Navigating DC's Closed Corridors

Gay Employees Try To Activate Slow Changing State Department

Oregon-born Aaron Jensen has dedicated the past seven years of his life to the Department of State. Despite his dedication, our government still refuses to grant Jensen and other gay employees the same benefits offered to straight officials. The unspoken discrimination made big headlines last year when former Romanian Ambassador Michael Guest blasted Condoleezza Rice and others for their inaction on gay equality.

Jensen hopes that he won’t have to do the same. That’s why he heads up the 400-strong Gays and Lesbians in Foreign Affairs Agencies, which strives to revamp the Department’s employment policies. Our editor recently sat down with Jensen to talk shop. The results are intriguing, particularly because Jensen – who spoke in fairly calm, nearly monotonous tones – attempts to toe the line while also advocating for gay rights. It’s an odd combination, to be sure, but not surprising considering the circumstances.

Andrew Belonsky: First, what exactly is your role – what’s your job?

Aaron Jensen: My job job?

AB: Yeah.

AJ: I’m a desk officer for the State Department, but I’m not going to focus or really talk about my professional job.

AB: Okay… So you work for the State Department. Why did you decide to work there?

AJ: It’s what I always wanted to do – since about college. It sounded really great – a diplomatic corp that goes around representing the United States’ interests to various countries in the world. You really get to know what it’s like to live and work in a foreign country.

AB: And where have you traveled?

AJ: Guanjo, China, Madrid, Spain and Kabul, Afghanistan.

AB: How many languages do you speak?

AJ: Really just Spanish and Chinese.

AB: Afghanistan must have been a struggle, must have been a challenge.

AJ: Yeah, it was a challenge. I didn’t speak the local language, so I relied on translators when I dealt with Afghans who didn’t speak English. The main challenge, I would say, was social. The work was super exciting – you worked long hours, but people work long hours here.

AB: What do you mean “social challenges”? Because you were working all the time?

AJ: No. For security reasons your social group is primarily the people you live and work with.

AB: Tell me about your work with Gays and Lesbians in Foreign Affairs Agencies.

AJ: I’m the president of the organization presently – until March.

AB: How long are your terms?

AJ: One year. I have an opportunity to go abroad – I thought I would stay another couple years, but I’m going to go abroad. But [GLIFAA is] a department recognized employee affinity group, [whose] main responsibility is advocating for gay and lesbian issues in the State Department. Our priority is trying to get equality in benefits for gay and lesbian employees and equality in benefits for families of gay and lesbian employees.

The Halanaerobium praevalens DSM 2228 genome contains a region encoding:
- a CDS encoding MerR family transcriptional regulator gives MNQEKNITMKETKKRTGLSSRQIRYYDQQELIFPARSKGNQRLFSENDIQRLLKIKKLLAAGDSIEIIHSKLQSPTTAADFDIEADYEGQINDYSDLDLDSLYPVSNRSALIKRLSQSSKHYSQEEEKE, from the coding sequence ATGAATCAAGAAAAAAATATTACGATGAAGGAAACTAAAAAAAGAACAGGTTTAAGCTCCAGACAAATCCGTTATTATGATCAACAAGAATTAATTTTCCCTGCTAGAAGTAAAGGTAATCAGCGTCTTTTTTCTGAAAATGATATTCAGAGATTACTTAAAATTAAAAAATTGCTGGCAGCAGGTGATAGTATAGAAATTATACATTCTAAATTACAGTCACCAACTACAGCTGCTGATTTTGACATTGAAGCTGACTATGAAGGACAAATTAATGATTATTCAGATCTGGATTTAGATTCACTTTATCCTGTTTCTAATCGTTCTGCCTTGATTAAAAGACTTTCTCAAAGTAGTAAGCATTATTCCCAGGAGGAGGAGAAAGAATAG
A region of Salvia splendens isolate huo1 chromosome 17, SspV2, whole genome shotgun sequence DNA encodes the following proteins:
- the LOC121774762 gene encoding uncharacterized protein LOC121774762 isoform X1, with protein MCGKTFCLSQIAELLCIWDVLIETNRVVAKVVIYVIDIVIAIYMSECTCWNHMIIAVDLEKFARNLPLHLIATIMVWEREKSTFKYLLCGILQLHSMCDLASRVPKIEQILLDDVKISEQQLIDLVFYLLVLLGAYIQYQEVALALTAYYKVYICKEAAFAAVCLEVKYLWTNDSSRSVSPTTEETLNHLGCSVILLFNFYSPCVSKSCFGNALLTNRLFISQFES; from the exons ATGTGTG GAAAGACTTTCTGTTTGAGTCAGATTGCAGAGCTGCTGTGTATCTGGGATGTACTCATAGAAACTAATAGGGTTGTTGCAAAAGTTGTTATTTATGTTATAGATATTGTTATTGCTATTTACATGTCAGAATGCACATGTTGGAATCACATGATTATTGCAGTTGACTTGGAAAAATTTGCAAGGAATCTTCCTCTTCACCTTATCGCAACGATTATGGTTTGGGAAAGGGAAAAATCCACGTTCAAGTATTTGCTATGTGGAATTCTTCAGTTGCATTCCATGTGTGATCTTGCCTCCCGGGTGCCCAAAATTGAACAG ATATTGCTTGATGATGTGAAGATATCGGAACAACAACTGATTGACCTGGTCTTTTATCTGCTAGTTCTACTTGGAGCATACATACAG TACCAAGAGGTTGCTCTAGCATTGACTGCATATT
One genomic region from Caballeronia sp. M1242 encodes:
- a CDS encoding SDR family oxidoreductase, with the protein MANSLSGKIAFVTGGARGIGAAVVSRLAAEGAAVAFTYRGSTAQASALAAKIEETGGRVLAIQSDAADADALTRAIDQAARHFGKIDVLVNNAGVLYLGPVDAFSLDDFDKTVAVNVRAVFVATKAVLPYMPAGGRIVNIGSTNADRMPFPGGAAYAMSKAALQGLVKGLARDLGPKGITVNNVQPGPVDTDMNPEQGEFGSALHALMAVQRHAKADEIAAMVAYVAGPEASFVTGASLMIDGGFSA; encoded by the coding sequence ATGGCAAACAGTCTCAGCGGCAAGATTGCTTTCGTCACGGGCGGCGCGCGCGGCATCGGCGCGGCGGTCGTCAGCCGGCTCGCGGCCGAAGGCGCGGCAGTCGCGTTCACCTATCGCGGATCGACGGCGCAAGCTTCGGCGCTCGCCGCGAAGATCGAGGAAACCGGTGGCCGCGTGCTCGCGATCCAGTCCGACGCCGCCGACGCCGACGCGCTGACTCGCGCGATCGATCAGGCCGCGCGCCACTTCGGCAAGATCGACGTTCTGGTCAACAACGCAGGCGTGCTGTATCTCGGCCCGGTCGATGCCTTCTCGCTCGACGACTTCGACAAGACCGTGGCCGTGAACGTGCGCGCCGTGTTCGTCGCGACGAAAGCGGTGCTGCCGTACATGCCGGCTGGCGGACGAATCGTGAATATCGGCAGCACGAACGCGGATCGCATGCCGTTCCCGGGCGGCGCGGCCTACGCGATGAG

AB: You’re “department recognized”. What is your relationship with the State Department. Is it just that they respect you? That’s the “recognition”?

AJ: There are – let’s see – we are considered to be the equivalent to Blacks in Government or the State… We don’t get a budget from the department, but it’s recognized that we can meet occassionally with state officials, if they so choose.

AB: Do you guys have regular meetings with officials or is it case-by-case?

AJ: It had been case-by-case, but the director general, the head of human resources, basically – he’s going to meet quarterly with all affinity groups. We also have members from the US Agency for International Development, the Foreign Agricultural Service and the Foreign Commercial Service…

AB: Do you get involved in international advocacy?

AJ: Never.

AB: You’re primarily concerned with employee equality, but are there other issues with which you engage, make statements?

AJ: Almost never. Never. Never, ever, ever do we advocate on U.S. foreign policy. No. That’s not our purview. Just advocacy for State employees.

AB: And that’s an internal decision?

AJ: Yes. We do have speakers from various international GLBT organizations, but we ourselves do not speak out publicly on any foreign policy issues.

AB: I recently interviewed someone who also lives in Washington. He talked about a culture of homophobia in Washington. Do you get that impression?

AJ: “A culture of homophobia in Washington”… I don’t get that impression. I think it’s hard to have an impression and compare it to reality when you’re part of a community, but to me [DC] seems like a gay place.

AB: Even within the government corridors?

AJ: Yeah. I mean, if the person you were in the military, of course it’s a different story.

AB: No.

AJ: I don’t think there’s a great deal of homophobia in the government. No more than there would be anywhere else in America. And I would say DC probably has less homophobia than your average American city or space. Someone could say, “Well, New York or Chicago,” for instance, but I’m sure it’s probably a more tolerant area than the Chicago population as a whole. And probably the New York population as a whole – if you get out of Manhattan.

AB: Interesting… So, one thing that I’m very intrigued by is the “Member of Household”. Can you explain to the reader what that is…

AJ: I will try. The Member of Household is a category that – you have to refer to another activist to say when it started – but Members of Household include gay and lesbian partners, some elderly parents, some adult children. They are a different category than the official category for a spouse and children, which is “Eligible Family Member” – EFM. So a Member of Household would be a family that doesn’t fit into the EFM category and we are trying to advocate for the inclusion of Members of Household. We want Members of Household to have the same benefits as EFM.

AB: Do you –

AJ: I mean, it’s a bureaucratic concept.

AB: Let’s talk about the parameters of MOH. I’m looking at this article in Foreign Service Journal from June of 2004 by Bob Guldin. He’s talking about some of the things that Members of Household can and cannot do – they’re mostly cannot. They can’t take security overseas seminars, they can’t attend the language training… What is this? What is the state department’s rationale for that?

AJ: Because for many of those – well, language and security overseas seminars? That’s a harder one. They could possibly make some changes and administratively allow those, but the majority of serious benefits come directly from the Foreign Service Act of 1980. That [defined] eligible family members and their benefits. I’d say that 60-80% of what we [want] would probably require some legislative fix. Although, I think that language and security overseas seminars – they could somehow make a administrative change and I don’t know their rationale for not doing that. I actually don’t know.